MAKE IT POSSIBLE
I have been reading with concern of the proposals and letters to the editor concerning the future of Kesey Square. I have been living in a senior apartment community, Olive Plaza, in downtown Eugene. Many of us walk for our exercise and refreshment. There are no places where we can go and sit. There is no green, no small park near the area where we live. A new City Hall park is much too far away. Kesey Square remains the one place where we could go, but the benches have been removed.
I personally like the diversity of our downtown neighborhood, and I envision Kesey Square as an attractive public park. There we would find young people finding their way in the world, other apartment dwellers, parents with their babies, some homeless older adults, all passing through.
To make this happen as a city park, there could be regulations. For example, no smoking allowed, and the park could be closed to the public from 11 pm to 7 am, as others are.
Please, city leaders, let’s make this possible!
Peg Morton, Eugene
Ken Kesey died in 2002. As a tribute, photographer Brian Lanker led a visionary — and successful — effort to fund and create a memorial: the bronze sculpture “The Storyteller” by Pete Helzer placed in 2003 in Kesey Square.
The fundraising poster and pro-bono ads in national publications appeared with a portrait of Kesey by Lanker. They featured this now-famous quote from an interview with Ken:
"The answer is never the answer. What’s really interesting is the mystery. If you seek the mystery instead of the answer, you’ll always be seeking. I’ve never seen anybody really find the answer, but they think they have. So they stop thinking. But the job is to seek mystery, evoke mystery, plant a garden in which strange plants grow and mysteries bloom. The need for mystery is greater than the need for an answer. "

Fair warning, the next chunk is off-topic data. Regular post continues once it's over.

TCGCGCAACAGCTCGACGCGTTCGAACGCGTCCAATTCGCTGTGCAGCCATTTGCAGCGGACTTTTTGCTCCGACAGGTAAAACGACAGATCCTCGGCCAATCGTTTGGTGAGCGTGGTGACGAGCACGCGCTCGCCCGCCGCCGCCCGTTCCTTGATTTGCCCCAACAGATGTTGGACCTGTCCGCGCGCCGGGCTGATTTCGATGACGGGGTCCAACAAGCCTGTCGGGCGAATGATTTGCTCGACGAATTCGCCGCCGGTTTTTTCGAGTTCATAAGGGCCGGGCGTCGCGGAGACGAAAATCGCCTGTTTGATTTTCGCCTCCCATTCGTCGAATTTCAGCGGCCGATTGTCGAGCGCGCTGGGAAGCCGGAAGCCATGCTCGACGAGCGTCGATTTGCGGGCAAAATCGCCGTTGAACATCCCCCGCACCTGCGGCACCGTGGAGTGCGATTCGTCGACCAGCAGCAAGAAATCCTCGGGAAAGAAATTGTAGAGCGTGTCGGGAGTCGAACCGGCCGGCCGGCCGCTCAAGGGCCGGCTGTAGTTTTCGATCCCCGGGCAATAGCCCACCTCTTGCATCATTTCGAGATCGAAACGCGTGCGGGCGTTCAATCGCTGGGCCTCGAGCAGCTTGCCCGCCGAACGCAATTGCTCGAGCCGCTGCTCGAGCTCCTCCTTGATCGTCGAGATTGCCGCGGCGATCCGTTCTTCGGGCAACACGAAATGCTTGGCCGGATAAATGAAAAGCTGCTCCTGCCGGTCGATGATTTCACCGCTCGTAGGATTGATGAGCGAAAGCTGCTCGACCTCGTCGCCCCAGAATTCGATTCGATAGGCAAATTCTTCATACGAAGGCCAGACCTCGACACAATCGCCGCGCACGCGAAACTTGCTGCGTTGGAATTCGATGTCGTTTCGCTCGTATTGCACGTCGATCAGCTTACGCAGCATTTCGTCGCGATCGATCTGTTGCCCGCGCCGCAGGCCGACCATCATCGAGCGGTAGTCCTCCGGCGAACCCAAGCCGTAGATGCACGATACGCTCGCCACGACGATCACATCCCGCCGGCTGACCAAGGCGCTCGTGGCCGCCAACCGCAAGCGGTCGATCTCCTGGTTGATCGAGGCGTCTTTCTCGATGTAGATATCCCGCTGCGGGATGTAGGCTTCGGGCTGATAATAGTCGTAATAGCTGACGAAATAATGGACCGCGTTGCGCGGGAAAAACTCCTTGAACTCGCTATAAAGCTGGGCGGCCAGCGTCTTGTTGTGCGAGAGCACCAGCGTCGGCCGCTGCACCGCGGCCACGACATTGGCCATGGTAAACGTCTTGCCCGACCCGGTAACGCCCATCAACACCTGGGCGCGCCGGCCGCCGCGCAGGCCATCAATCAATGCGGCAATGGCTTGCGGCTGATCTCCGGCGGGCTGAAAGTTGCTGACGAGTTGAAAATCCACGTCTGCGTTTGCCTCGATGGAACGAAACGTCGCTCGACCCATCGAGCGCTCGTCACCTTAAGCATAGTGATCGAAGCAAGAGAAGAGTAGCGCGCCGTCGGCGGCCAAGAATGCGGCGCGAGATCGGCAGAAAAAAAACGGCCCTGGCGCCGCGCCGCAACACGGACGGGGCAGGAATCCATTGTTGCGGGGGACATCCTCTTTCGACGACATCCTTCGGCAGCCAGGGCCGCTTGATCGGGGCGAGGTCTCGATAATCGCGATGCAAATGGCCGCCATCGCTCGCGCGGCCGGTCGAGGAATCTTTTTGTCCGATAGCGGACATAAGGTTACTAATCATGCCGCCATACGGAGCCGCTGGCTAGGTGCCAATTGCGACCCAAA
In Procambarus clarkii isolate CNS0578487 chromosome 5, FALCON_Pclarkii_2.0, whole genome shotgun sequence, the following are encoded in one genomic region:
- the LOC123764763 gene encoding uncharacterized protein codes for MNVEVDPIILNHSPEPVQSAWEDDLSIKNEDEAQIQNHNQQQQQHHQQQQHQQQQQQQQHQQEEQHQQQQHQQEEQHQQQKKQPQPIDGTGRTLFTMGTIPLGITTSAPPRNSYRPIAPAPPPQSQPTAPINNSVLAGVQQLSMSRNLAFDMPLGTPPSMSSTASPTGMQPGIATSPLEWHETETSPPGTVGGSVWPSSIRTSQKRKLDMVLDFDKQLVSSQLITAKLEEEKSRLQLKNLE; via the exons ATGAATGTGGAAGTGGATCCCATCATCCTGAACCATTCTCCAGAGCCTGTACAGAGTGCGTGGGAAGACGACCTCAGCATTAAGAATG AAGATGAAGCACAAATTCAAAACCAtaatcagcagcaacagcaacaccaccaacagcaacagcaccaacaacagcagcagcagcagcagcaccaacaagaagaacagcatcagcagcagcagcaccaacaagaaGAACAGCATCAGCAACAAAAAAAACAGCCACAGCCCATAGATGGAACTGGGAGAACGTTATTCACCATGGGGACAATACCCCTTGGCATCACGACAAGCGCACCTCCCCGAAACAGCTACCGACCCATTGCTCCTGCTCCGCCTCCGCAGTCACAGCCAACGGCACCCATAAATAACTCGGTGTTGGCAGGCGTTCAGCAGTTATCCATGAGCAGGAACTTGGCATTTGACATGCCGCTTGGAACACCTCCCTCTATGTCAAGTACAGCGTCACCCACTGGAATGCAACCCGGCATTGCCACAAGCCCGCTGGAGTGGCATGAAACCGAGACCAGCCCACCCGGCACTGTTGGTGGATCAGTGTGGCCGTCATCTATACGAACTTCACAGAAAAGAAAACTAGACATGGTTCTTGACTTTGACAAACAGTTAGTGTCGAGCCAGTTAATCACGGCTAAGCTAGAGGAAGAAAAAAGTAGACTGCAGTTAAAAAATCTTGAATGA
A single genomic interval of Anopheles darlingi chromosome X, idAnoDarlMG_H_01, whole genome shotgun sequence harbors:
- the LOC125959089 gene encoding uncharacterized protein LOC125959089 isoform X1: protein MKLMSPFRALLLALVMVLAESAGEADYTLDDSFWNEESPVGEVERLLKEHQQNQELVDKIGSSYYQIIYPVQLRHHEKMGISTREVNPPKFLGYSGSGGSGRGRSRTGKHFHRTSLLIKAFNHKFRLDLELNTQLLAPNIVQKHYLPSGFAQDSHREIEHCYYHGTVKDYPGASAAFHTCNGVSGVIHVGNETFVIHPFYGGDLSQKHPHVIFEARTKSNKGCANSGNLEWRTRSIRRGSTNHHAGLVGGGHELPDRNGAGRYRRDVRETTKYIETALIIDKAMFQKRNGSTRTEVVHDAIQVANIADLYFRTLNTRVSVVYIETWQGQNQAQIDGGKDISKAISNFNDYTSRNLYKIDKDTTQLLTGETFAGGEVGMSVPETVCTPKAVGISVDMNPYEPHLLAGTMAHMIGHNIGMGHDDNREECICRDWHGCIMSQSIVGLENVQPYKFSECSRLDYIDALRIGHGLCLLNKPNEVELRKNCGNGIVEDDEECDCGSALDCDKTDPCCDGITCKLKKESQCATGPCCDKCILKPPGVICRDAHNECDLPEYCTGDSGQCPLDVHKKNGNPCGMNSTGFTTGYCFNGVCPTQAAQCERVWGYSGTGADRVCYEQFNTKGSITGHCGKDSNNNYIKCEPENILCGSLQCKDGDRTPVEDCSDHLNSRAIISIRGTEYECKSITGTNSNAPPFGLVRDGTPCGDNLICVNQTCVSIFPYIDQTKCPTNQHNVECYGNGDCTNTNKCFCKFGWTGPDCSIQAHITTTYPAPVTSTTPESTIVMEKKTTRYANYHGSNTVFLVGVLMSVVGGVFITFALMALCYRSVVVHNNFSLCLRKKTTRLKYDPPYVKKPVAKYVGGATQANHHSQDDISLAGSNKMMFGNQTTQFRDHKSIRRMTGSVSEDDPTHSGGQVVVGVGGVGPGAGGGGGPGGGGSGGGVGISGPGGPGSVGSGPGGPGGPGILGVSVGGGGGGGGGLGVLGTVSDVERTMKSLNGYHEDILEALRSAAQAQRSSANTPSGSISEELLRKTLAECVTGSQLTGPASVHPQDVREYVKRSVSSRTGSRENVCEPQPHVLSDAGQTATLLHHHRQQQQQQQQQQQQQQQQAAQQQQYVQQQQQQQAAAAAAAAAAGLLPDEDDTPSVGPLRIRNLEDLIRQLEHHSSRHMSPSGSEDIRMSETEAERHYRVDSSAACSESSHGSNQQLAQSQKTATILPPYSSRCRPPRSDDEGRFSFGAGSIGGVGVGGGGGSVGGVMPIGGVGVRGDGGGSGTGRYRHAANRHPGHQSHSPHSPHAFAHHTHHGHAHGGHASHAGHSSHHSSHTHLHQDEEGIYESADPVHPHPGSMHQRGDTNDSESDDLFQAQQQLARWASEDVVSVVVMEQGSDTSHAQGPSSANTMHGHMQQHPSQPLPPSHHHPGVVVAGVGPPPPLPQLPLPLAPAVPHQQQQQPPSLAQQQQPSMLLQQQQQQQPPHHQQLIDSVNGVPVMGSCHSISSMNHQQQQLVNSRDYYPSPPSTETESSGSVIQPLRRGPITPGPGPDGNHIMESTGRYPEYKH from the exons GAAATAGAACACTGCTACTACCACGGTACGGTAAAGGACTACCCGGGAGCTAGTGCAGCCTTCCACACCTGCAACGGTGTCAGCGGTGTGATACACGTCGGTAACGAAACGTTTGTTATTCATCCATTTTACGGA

May we heed this shape-shifting wisdom whatever we — locals, travelers, councilors, developers and editors! — do or don’t do in Kesey Square.
Douglas Beauchamp, Eugene
WHAT EUGENE LACKS
I’m just trying to understand Joshua Purvis’ actual viewpoint on Kesey Square Dec. 10. First he states his credentials as a film buff — OK, whatever. Then he opens with a thesis statement with a double negative in favor of development — I guess that’s his view.
He praises the would-be developers of a publicly owned and used space for actually getting some public input — that’s good, but hopefully it’s legally required at some point anyway.
He praises/encourages EW editors for devoting column space to the issue (borderline brown-nosing). He sums up with a snarky comment about those who actually had a vision for downtown decades ago — a boorish comment.
What is lacking is a vision for Eugene’s heart — right now the heart of Eugene is a four-way stop at Broadway and Willamette with a manhole cover where a fountain once stood, traffic-centric not people-centric. Eugene has finally integrated housing, restaurants, retail, art, etc., into downtown in the European model of community, but Eugene lacks the one thing that brings the community together: a public space (not parking space).
The public square is a solution that has worked for centuries in Europe and has been successfully imported to places like Portland’s Pearl District (but with too much car traffic). The vision of an open pedestrian square is a long-proven economic and societal solution for a city’s heart. The solution is not to cover Kesey Square with a high-rise but to expand it by creating a car-free pedestrian circle at Broadway and Willamette.
The argument against this seems founded on fear of homeless and transient “others” who might show up. Purvis points out that “natural surveillance” can be developed to counter this problem, and I would also encourage Eugene’s police to get out of their cars and walk around downtown and actually smile and converse, not just enforce.